Office of Transportation and Air Quality, EPA-420-R-10-006, February 2010.
Renewable Fuel Standard (RFS): Overview and Issues
Congressional Research Service 15
• Increased emissions of certain air contaminants, but decreased emissions of
others. Contaminants expected to increase include hydrocarbons, nitrogen oxides
(NOx), acetaldehyde, and ethanol; those expected to decrease include carbon
monoxide (CO) and benzene. The effects are expected to vary widely across
regions, but in the net, increases in population-weighted annual average ambient
PM and ozone concentrations are anticipated to lead to up to 245 cases of adult
premature mortality.
RFS as Public Policy
Proponents’ Viewpoint
Supporters of an RFS claim it serves several public policy interests in that it:
• reduces the risk of investing in renewable biofuels by guaranteeing biofuels
demand for a projected period (such risk would otherwise keep significant
investment capital on the sidelines);
• enhances U.S. energy security via the production of liquid fuel from a renewable
domestic source resulting in decreased reliance on imported fossil fuels (the U.S.
currently imports over half of its petroleum, two-thirds of which is consumed by
the transportation sector);
• provides an additional source of demand—renewable biofuels—for U.S.
agricultural output that has significant agricultural and rural economic benefits
via increased farm and rural incomes and substantial rural employment
opportunities;32
• underwrites the environmental benefits of renewable biofuels over fossil fuels
(most biofuels are non-toxic, biodegradable, and produced from renewable
feedstocks), and
• responds to climate change concerns because agricultural-based biofuels emit
substantially lower volumes of direct greenhouse gases (GHGs) than fossil fuels
when produced, harvested, and processed under the right circumstances.
Critics’ Viewpoints
Critics of an RFS, particularly of the EISA expansion of the original RFS, have taken issue with
many specific aspects of biofuels production and use, including the following:
• By picking the “winner,” policymakers may exclude or retard the development of
other, potentially preferable alternative energy sources.33 Critics contend that
biofuels are given an advantage via billions of dollars of annual subsidies that
distort investment markets by redirecting venture capital and other investment
32 For example, see John M. Urbanchuk (Director, LECG LLC), Contribution of the Ethanol Industry to the Economy
of the United States, white paper prepared for National Corn Growers Assoc., February 21, 2006.
33 For example, see Bruce A. Babcock, “High Crop Prices, Ethanol Mandates, and the Public Good: Do They Coexist?”
Iowa Ag Review, Vol. 13, No. 2, Spring 2007; and Robert Hahn and Caroline Cecot, “The Benefits and Costs of
Ethanol,” Working Paper 07-17, AEI-Brookings Joint Center for Regulatory Studies, November 2007.
Renewable Fuel Standard (RFS): Overview and Issues
Congressional Research Service 16
dollars away from competing alternative energy sources. Instead, these critics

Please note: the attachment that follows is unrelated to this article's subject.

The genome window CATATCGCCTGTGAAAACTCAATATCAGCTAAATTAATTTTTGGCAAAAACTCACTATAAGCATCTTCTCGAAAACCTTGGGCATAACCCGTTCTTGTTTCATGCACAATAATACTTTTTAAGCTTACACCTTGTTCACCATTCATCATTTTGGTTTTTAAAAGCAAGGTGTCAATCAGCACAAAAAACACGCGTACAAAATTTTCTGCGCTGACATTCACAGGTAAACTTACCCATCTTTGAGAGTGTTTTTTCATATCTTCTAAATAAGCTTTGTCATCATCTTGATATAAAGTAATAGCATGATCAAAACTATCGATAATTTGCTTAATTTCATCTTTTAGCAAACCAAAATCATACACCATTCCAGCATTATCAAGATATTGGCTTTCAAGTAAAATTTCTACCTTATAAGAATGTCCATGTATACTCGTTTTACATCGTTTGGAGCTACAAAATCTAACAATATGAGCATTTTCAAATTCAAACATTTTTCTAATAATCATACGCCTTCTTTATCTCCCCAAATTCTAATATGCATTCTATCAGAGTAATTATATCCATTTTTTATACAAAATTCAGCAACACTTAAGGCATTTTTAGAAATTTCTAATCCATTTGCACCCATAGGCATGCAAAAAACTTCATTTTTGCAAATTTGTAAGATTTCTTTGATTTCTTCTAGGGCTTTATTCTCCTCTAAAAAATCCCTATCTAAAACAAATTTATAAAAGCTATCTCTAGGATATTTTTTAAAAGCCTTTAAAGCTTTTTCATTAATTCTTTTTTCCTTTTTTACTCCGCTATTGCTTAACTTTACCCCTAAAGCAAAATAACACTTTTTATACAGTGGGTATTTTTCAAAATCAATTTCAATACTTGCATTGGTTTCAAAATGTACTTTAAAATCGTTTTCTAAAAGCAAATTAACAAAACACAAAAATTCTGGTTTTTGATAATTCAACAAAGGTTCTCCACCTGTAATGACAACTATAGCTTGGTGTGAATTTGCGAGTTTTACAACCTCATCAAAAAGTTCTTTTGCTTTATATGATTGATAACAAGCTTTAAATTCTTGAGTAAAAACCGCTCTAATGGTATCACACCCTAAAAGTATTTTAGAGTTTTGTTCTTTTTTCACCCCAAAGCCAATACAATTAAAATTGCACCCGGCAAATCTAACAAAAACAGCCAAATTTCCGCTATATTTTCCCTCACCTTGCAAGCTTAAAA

have argued for a more “technology-neutral” policy such as a carbon tax, a capand-
trade system of carbon credits, or a floor price on imported petroleum.
• Continued large federal incentives for ethanol production are no longer necessary
since the sector is no longer in its “economic infancy” and would have been
profitable during much of 2006 and 2007 without federal subsidies.34
• The expanded mandate could have substantial unintended consequences in other
areas of policy importance, including energy/petroleum security, pollutant and
greenhouse gas emissions, agricultural commodity and food markets, land use
patterns, soil and water quality, conservation, the ability of the gasolinemarketing
infrastructure and auto fleet to accommodate higher ethanol
concentrations in gasoline, the likelihood of modifications in engine design, and
other considerations.
• Taxpayers are being asked to finance ever-increasing biofuels subsidies that have
the potential to affect future federal budgetary choices.
The Increasing Cost of Biofuels Policy
A 2007 survey of federal and state government subsidies in support of ethanol production
reported that total annual federal support fell somewhere in the range of $5.4 to $6.6 billion per
year—nearly $1 per gallon.35 In 2011, federal subsidies alone were estimated at over $7.8 billion,
including nearly $7.5 billion in tax credits.36 Historically, the major direct federal costs associated
with the implementation of the RFS have been the federal tax credits available to the various
biofuels that are blended to meet the RFS mandate.37 However, most of these tax credits expired
at the end of 2011 and have not been renewed. The principal remaining tax credit is the $1.01 per
gallon credit for cellulosic biofuels.
Potential Issues with the Expanded RFS
Most U.S. biofuels production is ethanol produced from corn starch. As a result, as the U.S.
ethanol industry has grown over the years, so too has its usage share of the annual corn crop. In
2001, national ethanol production was using about 7% of the U.S. corn crop; by 2011 it was using
about 40%.38 Under the expanded RFS, the 2015 corn ethanol cap of 15 billion gallons could
place a call on over 40% of the volume of U.S. corn production depending on yield and area